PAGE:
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Culture after the HurricanesRhetoric and Reinvention on the Gulf Coast$
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M. B. Hackler

Print publication date: 2010

Print ISBN-13: 9781604734904

Published to University Press of Mississippi: March 2014

DOI: 10.14325/mississippi/9781604734904.001.0001

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PRINTED FROM Mississippi SCHOLARSHIP ONLINE (www.mississippi.universitypressscholarship.com). (c) Copyright University Press of Mississippi, 2020. All Rights Reserved. An individual user may print out a PDF of a single chapter of a monograph in MSSO for personal use.date: 02 April 2020

Making Groceries

Making Groceries

Food, Neighborhood Markets, and Neighborhood Recovery in Post-Katrina New Orleans

Chapter:
(p.107) Chapter 4 Making Groceries
Source:
Culture after the Hurricanes
Author(s):

Jeffrey Schwartz

Publisher:
University Press of Mississippi
DOI:10.14325/mississippi/9781604734904.003.0005

This chapter focuses on how the grocery industry has managed so far in post-Katrina New Orleans. It begins with the publication on yahoo.com on August 30, 2005, of two photographs showing people wading through the floodwaters, both carrying groceries. The only difference between them was that one was of a young black man, while the other was of two young white adults. It was the captioning of both photographs, however, that caught the public eye, as the African American man is said to have “looted” from a grocery, whereas the white couple merely “found” their bread and soda in the same store, the Circle Food Store — a store that has yet to reopen three years after the storm. This whole episode raises questions that are specific to New Orleans, but have much wider implications about the relationship of food access to urban development. This chapter thus explores the political, social, and economic significance of the number of neighborhood markets that were created in New Orleans as a response to Hurricane Katrina.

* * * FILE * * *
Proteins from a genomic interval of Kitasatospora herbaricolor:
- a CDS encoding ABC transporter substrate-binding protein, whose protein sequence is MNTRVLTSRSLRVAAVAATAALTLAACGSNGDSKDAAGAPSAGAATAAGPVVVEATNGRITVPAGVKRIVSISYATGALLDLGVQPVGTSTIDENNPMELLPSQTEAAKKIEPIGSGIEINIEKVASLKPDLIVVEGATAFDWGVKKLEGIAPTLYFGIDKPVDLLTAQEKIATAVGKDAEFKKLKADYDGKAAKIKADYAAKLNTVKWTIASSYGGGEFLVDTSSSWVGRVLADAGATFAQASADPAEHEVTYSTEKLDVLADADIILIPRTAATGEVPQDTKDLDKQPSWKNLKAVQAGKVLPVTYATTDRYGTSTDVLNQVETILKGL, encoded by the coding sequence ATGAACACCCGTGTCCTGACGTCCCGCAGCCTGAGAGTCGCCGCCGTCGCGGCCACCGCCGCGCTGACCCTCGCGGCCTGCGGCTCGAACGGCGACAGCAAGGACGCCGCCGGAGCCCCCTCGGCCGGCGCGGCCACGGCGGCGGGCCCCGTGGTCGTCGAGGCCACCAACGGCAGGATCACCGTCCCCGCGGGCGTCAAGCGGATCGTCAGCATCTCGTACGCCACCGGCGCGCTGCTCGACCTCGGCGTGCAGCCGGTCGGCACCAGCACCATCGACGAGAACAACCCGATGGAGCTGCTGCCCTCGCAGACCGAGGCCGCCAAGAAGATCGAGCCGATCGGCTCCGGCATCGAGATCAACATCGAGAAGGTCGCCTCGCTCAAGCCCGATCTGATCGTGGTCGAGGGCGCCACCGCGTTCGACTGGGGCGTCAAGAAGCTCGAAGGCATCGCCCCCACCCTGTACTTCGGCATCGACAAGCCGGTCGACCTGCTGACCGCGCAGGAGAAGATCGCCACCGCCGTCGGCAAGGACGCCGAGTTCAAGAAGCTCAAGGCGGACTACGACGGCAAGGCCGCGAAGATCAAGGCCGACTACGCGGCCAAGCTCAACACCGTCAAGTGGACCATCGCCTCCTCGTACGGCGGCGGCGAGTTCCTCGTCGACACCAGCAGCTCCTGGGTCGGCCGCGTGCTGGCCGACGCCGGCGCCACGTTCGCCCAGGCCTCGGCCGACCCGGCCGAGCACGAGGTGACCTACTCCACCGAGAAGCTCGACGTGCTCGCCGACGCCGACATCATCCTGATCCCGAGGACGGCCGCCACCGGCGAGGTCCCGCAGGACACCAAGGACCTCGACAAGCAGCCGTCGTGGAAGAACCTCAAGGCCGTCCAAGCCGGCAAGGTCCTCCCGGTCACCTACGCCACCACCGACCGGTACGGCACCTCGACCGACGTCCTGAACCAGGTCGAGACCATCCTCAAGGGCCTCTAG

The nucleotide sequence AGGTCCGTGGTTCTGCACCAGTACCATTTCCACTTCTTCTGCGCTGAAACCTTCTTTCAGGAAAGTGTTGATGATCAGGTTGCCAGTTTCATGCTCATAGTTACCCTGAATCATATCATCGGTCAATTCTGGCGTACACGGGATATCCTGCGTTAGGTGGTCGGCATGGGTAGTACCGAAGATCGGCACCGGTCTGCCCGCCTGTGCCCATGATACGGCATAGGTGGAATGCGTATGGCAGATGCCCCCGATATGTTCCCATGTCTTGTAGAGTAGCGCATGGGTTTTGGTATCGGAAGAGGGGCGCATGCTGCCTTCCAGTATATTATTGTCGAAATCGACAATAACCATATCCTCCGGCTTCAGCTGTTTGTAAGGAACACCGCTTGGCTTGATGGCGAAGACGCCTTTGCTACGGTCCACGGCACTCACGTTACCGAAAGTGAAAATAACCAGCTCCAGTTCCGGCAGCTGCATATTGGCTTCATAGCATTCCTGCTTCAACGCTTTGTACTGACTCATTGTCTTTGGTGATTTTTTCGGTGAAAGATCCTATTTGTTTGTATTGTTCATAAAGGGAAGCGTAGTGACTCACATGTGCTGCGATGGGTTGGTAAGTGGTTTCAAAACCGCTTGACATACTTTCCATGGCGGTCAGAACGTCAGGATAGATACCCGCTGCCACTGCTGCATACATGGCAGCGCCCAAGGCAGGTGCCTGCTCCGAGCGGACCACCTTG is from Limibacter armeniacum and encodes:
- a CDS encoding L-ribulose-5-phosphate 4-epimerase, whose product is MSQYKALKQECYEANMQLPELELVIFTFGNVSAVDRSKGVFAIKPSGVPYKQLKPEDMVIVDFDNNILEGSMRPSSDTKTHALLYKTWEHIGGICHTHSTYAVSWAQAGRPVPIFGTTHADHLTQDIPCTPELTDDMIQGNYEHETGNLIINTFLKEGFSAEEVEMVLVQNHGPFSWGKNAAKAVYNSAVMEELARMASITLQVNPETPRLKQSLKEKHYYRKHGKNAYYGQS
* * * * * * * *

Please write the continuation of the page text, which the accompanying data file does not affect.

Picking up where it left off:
Keywords:   grocery industry, post-Katrina New Orleans, Circle Food Store, food access, urban development, neighborhood markets

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